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Handling Prepared Statements


After PREPARE and DESCRIBE, the way in which submitted statements are handled differs according to whether the statement is executable or whether it returns a result set.

Executable Statements

Executable statements are identified by a value of zero in the COUNT field of the SQL descriptor area after a DESCRIBE OUTPUT statement. If the statement does not contain any parameter markers, it may be executed directly.

If, on the other hand, the statement contains parameter markers, the statement must be executed with an SQL descriptor area for input and output values.

Note: All parameter markers used in a call statement are described with the DESCRIBE INPUT statement, regardless of the mode of the formal parameter.

Parameter markers must be used for all INOUT or OUT parameters when a call statement is prepared dynamically.

The descriptor areas referenced in the EXECUTE statement may be replaced by explicit lists of host variables, provided that the number and data types of the user variables in the source statement are known when the program is written (so that variables can be declared and the appropriate variable list written into the EXECUTE statement).

This facility is of limited use, since the occasions when the user constructs freely chosen SQL statements with a predetermined number of user variables are rare.

The shorthand form EXECUTE IMMEDIATE combines the functions of PREPARE and EXECUTE. This form may only be used for executable statements with no parameter markers and is therefore of value only in contexts where the user is restricted to this type of statement. (Data definition and security control statements fall into this category, since user variables are not permitted in the syntax of these statements. EXECUTE IMMEDIATE can therefore be useful for application programs designed specifically to handle database definition statements).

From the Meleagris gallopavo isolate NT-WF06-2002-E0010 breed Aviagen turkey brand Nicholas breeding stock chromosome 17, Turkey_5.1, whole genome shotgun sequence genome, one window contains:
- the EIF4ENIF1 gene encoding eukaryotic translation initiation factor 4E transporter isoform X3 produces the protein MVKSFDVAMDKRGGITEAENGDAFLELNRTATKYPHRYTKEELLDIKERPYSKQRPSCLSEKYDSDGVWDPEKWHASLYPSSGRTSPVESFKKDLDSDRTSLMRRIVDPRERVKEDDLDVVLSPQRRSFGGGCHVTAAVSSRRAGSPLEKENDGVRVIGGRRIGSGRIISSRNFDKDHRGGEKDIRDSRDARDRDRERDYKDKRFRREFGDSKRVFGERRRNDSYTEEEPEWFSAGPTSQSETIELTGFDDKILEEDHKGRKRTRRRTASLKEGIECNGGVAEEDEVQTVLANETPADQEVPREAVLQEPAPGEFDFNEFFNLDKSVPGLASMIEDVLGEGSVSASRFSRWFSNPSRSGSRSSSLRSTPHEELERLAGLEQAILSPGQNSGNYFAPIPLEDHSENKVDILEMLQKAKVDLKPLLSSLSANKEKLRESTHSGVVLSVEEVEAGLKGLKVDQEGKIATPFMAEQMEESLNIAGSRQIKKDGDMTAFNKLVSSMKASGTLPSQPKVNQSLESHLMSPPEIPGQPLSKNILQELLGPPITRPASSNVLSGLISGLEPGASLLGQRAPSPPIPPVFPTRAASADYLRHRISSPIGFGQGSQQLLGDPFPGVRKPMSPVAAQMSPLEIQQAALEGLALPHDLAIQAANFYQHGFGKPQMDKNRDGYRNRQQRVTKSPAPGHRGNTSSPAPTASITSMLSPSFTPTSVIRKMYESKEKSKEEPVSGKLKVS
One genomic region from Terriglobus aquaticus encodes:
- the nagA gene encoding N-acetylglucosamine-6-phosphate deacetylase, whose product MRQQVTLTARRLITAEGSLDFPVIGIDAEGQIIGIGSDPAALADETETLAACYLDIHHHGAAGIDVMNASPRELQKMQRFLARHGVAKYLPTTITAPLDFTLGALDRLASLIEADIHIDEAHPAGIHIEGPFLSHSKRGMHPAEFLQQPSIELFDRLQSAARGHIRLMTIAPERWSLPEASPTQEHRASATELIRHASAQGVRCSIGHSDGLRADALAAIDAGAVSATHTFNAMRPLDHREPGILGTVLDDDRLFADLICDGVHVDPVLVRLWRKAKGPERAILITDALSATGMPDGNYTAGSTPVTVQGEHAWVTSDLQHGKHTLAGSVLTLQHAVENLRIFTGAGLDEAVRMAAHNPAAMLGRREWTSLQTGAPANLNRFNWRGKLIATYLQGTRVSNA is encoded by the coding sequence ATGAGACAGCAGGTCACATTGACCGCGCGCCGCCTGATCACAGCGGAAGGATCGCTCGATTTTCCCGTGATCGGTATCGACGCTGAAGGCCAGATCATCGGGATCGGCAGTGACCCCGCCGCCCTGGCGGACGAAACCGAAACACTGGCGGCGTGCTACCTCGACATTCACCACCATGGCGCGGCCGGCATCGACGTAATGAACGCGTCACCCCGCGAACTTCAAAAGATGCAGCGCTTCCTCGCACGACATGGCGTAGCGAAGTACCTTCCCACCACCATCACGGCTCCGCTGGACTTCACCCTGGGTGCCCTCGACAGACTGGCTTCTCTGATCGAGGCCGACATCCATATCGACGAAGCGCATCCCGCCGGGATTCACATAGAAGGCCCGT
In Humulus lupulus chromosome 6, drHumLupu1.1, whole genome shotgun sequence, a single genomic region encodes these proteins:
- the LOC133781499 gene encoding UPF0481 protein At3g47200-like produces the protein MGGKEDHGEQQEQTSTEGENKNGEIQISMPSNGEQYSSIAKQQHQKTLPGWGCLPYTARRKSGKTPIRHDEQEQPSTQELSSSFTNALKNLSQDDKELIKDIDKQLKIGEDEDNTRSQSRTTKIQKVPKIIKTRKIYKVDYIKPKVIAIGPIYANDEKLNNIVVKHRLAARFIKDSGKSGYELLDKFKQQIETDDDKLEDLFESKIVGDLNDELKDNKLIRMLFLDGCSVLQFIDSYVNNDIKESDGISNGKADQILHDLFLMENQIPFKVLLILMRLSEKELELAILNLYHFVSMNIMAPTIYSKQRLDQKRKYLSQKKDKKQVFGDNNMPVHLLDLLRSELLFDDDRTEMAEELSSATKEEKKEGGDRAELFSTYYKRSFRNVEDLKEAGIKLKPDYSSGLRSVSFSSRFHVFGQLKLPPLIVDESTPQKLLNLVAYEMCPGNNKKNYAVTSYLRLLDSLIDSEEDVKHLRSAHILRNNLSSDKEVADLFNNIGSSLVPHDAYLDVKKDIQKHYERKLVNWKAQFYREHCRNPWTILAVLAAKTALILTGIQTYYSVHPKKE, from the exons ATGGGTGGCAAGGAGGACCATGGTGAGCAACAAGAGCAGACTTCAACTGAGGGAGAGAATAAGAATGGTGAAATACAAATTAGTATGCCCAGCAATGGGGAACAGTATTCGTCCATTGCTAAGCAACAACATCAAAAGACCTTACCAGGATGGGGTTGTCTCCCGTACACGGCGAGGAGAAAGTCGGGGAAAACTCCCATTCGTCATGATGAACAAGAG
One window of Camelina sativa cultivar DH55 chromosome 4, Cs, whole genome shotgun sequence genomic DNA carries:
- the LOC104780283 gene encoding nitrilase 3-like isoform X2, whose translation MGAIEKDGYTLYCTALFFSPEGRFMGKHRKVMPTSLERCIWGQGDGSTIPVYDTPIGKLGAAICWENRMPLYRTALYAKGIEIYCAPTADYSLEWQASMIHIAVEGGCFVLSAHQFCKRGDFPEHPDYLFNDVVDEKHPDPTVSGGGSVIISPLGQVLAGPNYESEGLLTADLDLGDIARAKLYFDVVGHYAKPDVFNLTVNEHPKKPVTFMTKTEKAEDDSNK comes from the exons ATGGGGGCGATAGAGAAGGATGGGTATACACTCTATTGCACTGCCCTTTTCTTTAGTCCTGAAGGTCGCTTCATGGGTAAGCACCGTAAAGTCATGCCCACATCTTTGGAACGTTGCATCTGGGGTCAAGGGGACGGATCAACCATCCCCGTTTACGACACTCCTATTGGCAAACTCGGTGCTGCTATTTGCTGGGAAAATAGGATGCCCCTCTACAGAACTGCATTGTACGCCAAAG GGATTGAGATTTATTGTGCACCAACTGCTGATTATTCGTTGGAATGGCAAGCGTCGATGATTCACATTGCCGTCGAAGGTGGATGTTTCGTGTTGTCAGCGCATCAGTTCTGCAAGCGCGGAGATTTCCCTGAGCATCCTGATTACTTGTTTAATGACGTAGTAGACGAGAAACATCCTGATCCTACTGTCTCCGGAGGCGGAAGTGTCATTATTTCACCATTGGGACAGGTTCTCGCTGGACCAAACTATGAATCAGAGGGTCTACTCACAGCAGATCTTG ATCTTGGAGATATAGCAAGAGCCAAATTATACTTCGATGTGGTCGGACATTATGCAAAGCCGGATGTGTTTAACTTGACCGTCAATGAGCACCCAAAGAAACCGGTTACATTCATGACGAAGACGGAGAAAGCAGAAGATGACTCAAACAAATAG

Result Set Statements

Statements returning a result set are identified by a non-zero value in the COUNT field of the SQL descriptor area after DESCRIBE OUTPUT.

All dynamically submitted SELECT statements and calls to result set procedures must be handled through cursors. Cursors are declared or allocated for the object (prepared) form of submitted result set returning statements.

Note: A DECLARE CURSOR statement must precede the PREPARE statement in the program code. If ALLOCATE CURSOR is used instead of DECLARE CURSOR, the statement must have been prepared before the cursor can be allocated. The SQL statement must also be prepared before the cursor is opened.

If the source form of the result set returning statement contains parameter markers, these must be described before the cursor is opened and the OPEN statement must reference the relevant descriptor area. In the rare case where the number and data type of the user variables are known when the program is first written, the OPEN statement may reference an explicit variable list instead of a descriptor area.

The descriptor area used for the submitted result set returning statement is referenced when data is retrieved with the FETCH statement.

Example:
 ...
 EXEC SQL ALLOCATE DESCRIPTOR 'SQLA1' WITH MAX 30;
 EXEC SQL ALLOCATE DESCRIPTOR 'SQLA2' WITH MAX 30;
 ...
 
 EXEC SQL PREPARE 'OBJECT' FROM :SOURCE;
 ...
 
 EXEC SQL DESCRIBE OUTPUT 'OBJECT' USING SQL DESCRIPTOR 'SQLA1';
 EXEC SQL GET DESCRIPTOR 'SQLA1' :NO_OUT = COUNT;
 if NO_OUT = 0 then
    RESULT_SET := FALSE;
 else
    EXEC SQL ALLOCATE 'C1' CURSOR FOR 'OBJECT';
    RESULT_SET := TRUE;
 end if;
 ...
 
 EXEC SQL DESCRIBE INPUT 'OBJECT' USING SQL DESCRIPTOR 'SQLA2';
 EXEC SQL GET DESCRIPTOR 'SQLA2' :NO_IN = COUNT;
 ...
 
 if RESULT_SET then
    EXEC SQL OPEN 'C1' USING SQL DESCRIPTOR 'SQLA2';
    ...
    EXEC SQL FETCH 'C1' INTO SQL DESCRIPTOR 'SQLA1';
    ...
 else
    ...
 end if;

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